Plastron appendicitis or appendiceal tumor?
Rocío Pérez Domínguez MAAC, MASACP, Guillermina Candia,
Hernán Alejandro Santilli MAAC, MASACP, Sergio Schlain MAAC, MASACP
Hospital Interzonal General de Agudos San Roque, Gonnet
Acute appendicitis is a common gastrointestinal disease that annually affects 5.7-50 per 100,000 individuals, with a higher incidence in children and adolescents. The clinical presentation can range from mild symptoms to signs of generalized peritonitis and sepsis.
The term appendiceal plastron is used to describe a palpable mass in which a phlegmon forms due to patient's own defense mechanisms. It is defined as an inflammatory tumor containing the inflamed appendix, adjacent viscera, and greater omentum, or as a pus-containing appendiceal mass.
The management of the appendiceal plastron will depend on the clinical condition of the patient; if there are associated sepsis criteria, the indication is emergency surgery; otherwise, conservative treatment can be chosen. One of the problems with non-surgical treatment of the appendiceal plastron is the rate of undetected neoplasms.
We present a 65-year-old woman with a presumed inflammatory appendiceal plastron with pus who underwent surgery due to failure of percutaneous treatment. After right colectomy, the histopathological diagnosis was mucinous adenocarcinoma of the appendix.
Correspondence: Sergio Fernando Schlain. email@example.com. Calle 21 C Número 2152 e/454 y 455 City Bell, CP (1896). Ph: 0221 5030669
A 65-year-old woman attended the emergency department due to a 4-week history of pain in the right iliac fossa, associated with a palpable mass, febrile equivalents, weight loss, and anorexia. On physical examination, she presented slight distension, predominantly in the lower abdomen with increased tympany.
Colonoscopy: progress to cecum, ileocecal valve preserved. Normal colorectal mucosa.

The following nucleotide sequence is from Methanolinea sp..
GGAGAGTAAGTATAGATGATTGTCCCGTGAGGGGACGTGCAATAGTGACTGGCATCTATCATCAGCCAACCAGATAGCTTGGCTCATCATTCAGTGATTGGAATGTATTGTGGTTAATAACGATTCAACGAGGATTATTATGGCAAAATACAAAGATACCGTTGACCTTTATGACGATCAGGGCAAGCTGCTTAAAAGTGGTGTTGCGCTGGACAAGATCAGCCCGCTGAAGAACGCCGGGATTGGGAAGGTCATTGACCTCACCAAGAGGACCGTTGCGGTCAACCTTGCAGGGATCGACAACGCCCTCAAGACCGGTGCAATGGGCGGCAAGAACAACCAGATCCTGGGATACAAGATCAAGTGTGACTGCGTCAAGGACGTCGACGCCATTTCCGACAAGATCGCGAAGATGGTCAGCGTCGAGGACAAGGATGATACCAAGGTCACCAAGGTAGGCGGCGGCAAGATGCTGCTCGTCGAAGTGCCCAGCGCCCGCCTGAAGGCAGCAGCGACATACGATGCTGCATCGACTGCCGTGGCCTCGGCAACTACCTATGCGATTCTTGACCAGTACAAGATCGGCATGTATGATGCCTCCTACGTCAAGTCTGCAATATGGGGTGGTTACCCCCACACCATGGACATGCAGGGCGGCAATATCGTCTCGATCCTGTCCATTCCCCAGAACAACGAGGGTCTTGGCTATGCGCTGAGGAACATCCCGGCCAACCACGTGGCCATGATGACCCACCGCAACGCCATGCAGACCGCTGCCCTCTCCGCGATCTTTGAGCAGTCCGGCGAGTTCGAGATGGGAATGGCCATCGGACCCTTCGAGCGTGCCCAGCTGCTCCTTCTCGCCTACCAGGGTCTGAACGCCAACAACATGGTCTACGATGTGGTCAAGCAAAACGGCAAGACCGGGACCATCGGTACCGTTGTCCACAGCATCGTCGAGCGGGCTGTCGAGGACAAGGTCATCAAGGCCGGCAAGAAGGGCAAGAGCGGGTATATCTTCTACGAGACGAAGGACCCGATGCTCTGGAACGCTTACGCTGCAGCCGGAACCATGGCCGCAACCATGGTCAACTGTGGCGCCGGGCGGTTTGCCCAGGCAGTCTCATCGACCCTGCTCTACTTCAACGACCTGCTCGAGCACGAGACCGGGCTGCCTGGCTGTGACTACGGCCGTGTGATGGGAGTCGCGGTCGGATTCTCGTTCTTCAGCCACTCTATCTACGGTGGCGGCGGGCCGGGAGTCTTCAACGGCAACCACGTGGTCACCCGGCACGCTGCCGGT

US: on the flank and right iliac fossa, a heterogeneous, partially delimited mass of approximately 80 x 70 mm was observed, with aperistaltic loops, scant hypoechoic fluid, and air bubbles inside. It is suggested to rule out appendiceal plastron.
CT scan: defined collections in the right psoas major muscle (10 x 1.2 cm), iliopsoas muscle (6.2 x 1.4 cm) and iliacus muscle (10 x 1.2 cm) with extension to the ipsilateral rectus femoris muscle and sartorius. Infrarenal intra-abdominal collection (5.8 x 3.3 cm) in relation to the posterior parietal peritoneum. In the right iliac fossa, in relation to the cecum and loops of the small intestine, there is another partially defined collection (5.2 x 3.7 cm) and two other small collections (1.5 cm) with densification and thickening of the adjacent mesentery and fascia, suggesting a probable diagnosis of appendiceal plastron. Scant free fluid in the pouch of Douglas. Small hypointense liver images with a cystic appearance measuring 0.3 cm in segment VIII and 0.5 cm in segment VI (Fig. 1).
Given the clinical and imaging suspicion of appendiceal plastron, it was decided to place a multifenestrated percutaneous drain, with immediate output of 50 ml of purulent characteristics that was sent for culture, obtaining as a result the presence of leukocytes, without a specific germ (Fig. 2).
Figure 1. Computed tomography showing a multiloculated collection with air bubbles in the right iliac fossa, with involvement of the right iliopsoas muscle.
Figure 2. Characteristics of the fluid obtained in the initial percutaneous drainage of the right iliac fossa collection.
The initial output of 150 ml decreased, so the drain was removed on the 10th day, after tomographic control (Fig. 3).
The patient continues in an acceptable general condition, however in the following days a progressive increase in the leukocyte count is recorded, so on the 4th day after removing the drain a new tomographic control is performed where an increase in the size of the leukocytes is observed. the collections ( Fig. 4).
With the presumption of underlying neoplastic pathology responsible for the recurrence of the collections, laparotomy is indicated. Given the finding of an appendiceal mass firmly adhered to the posterior planes, a right colectomy with primary anastomosis was performed, using oncological criteria.